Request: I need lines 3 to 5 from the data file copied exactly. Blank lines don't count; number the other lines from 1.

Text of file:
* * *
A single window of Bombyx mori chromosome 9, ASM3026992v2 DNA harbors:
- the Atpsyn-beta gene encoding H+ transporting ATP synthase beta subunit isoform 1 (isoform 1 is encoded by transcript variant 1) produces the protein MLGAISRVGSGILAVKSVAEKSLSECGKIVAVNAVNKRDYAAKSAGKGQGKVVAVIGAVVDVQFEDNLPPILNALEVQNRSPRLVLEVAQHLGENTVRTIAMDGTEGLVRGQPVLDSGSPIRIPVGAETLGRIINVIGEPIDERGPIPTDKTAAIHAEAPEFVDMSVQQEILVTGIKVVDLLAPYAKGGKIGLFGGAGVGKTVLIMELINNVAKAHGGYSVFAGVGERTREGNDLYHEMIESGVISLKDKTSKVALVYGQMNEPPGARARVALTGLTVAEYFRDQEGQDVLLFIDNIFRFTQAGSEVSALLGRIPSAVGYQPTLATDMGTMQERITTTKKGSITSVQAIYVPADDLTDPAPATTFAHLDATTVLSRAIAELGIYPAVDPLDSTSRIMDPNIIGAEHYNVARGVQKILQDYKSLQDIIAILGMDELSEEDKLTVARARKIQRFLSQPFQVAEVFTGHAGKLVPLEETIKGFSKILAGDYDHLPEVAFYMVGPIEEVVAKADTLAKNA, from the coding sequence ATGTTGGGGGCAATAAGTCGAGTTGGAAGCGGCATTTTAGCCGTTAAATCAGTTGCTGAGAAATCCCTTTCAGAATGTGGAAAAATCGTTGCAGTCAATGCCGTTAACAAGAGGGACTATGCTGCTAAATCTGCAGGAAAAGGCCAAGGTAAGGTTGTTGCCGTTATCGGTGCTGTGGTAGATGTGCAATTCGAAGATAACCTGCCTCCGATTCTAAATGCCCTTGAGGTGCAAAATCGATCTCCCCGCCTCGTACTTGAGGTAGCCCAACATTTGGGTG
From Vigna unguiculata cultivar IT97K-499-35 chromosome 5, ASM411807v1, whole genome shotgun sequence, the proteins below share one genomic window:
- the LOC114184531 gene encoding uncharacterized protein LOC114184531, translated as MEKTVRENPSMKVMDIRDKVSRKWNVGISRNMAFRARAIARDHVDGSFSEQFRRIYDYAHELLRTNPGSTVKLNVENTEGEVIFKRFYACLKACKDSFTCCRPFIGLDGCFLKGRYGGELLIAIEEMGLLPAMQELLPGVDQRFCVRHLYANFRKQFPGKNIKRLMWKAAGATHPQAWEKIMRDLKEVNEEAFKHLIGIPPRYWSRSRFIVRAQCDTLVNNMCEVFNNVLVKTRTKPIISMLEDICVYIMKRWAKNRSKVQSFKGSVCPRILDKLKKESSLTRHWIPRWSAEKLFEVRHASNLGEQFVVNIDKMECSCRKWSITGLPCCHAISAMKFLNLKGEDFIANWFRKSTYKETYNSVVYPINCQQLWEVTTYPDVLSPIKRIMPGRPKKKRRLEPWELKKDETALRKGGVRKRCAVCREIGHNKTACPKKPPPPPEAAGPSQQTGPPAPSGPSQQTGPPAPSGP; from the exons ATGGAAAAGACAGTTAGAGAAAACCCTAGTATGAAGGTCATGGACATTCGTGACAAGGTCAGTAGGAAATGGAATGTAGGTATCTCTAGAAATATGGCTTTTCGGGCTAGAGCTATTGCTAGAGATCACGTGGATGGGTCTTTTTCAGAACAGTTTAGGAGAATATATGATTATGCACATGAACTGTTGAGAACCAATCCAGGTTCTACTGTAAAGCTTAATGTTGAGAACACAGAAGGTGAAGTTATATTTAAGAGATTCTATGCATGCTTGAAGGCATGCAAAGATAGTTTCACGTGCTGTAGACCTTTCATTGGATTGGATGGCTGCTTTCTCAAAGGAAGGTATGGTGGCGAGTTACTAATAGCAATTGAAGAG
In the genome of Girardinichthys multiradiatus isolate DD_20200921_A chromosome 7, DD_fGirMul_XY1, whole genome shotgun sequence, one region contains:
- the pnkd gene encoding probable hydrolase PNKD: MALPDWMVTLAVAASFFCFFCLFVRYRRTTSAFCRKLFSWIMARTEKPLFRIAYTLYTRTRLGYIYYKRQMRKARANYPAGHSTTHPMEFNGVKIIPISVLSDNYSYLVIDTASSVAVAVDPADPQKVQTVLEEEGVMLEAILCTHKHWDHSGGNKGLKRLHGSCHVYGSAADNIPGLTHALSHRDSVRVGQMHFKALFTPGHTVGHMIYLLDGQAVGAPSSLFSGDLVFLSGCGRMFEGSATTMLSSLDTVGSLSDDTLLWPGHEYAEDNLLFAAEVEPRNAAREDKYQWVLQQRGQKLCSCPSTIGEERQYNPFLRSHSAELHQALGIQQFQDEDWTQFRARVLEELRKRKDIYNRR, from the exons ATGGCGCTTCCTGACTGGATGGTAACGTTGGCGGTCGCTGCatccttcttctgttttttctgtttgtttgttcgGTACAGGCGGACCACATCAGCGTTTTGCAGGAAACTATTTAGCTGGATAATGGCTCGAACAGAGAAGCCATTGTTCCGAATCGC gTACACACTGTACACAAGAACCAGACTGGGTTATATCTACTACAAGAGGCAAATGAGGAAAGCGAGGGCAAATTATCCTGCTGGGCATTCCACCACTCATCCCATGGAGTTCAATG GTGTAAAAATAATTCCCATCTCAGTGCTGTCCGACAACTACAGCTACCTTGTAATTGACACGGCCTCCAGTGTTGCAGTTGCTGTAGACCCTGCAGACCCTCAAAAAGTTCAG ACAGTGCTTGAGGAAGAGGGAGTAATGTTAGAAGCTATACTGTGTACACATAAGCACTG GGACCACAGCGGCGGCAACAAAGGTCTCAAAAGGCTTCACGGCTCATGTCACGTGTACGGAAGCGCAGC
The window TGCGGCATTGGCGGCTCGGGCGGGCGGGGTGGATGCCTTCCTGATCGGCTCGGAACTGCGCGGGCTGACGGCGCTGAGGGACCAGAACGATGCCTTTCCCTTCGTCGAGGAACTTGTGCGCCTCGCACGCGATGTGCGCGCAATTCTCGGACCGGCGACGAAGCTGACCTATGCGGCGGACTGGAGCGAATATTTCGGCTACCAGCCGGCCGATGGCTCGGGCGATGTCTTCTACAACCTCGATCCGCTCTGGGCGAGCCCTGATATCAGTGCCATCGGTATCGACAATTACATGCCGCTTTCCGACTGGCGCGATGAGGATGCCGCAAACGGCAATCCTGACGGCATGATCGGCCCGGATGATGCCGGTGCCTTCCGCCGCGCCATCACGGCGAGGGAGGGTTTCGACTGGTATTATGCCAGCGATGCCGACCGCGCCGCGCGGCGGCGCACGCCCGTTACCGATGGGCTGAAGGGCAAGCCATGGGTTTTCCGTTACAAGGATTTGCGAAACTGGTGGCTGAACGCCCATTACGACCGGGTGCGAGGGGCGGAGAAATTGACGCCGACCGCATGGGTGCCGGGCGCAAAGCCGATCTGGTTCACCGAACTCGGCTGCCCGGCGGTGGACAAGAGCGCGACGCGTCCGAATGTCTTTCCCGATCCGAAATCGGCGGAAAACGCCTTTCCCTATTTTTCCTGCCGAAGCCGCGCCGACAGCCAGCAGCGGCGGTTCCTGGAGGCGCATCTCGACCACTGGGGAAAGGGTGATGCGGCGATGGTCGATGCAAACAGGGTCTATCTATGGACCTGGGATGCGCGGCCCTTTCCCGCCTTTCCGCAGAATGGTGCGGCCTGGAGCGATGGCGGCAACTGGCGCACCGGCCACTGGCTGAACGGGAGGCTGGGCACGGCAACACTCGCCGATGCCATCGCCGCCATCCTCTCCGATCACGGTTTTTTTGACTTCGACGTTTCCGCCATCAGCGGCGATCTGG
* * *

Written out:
From Vigna unguiculata cultivar IT97K-499-35 chromosome 5, ASM411807v1, whole genome shotgun sequence, the proteins below share one genomic window:
- the LOC114184531 gene encoding uncharacterized protein LOC114184531, translated as MEKTVRENPSMKVMDIRDKVSRKWNVGISRNMAFRARAIARDHVDGSFSEQFRRIYDYAHELLRTNPGSTVKLNVENTEGEVIFKRFYACLKACKDSFTCCRPFIGLDGCFLKGRYGGELLIAIEEMGLLPAMQELLPGVDQRFCVRHLYANFRKQFPGKNIKRLMWKAAGATHPQAWEKIMRDLKEVNEEAFKHLIGIPPRYWSRSRFIVRAQCDTLVNNMCEVFNNVLVKTRTKPIISMLEDICVYIMKRWAKNRSKVQSFKGSVCPRILDKLKKESSLTRHWIPRWSAEKLFEVRHASNLGEQFVVNIDKMECSCRKWSITGLPCCHAISAMKFLNLKGEDFIANWFRKSTYKETYNSVVYPINCQQLWEVTTYPDVLSPIKRIMPGRPKKKRRLEPWELKKDETALRKGGVRKRCAVCREIGHNKTACPKKPPPPPEAAGPSQQTGPPAPSGPSQQTGPPAPSGP; from the exons ATGGAAAAGACAGTTAGAGAAAACCCTAGTATGAAGGTCATGGACATTCGTGACAAGGTCAGTAGGAAATGGAATGTAGGTATCTCTAGAAATATGGCTTTTCGGGCTAGAGCTATTGCTAGAGATCACGTGGATGGGTCTTTTTCAGAACAGTTTAGGAGAATATATGATTATGCACATGAACTGTTGAGAACCAATCCAGGTTCTACTGTAAAGCTTAATGTTGAGAACACAGAAGGTGAAGTTATATTTAAGAGATTCTATGCATGCTTGAAGGCATGCAAAGATAGTTTCACGTGCTGTAGACCTTTCATTGGATTGGATGGCTGCTTTCTCAAAGGAAGGTATGGTGGCGAGTTACTAATAGCAATTGAAGAG
In the genome of Girardinichthys multiradiatus isolate DD_20200921_A chromosome 7, DD_fGirMul_XY1, whole genome shotgun sequence, one region contains: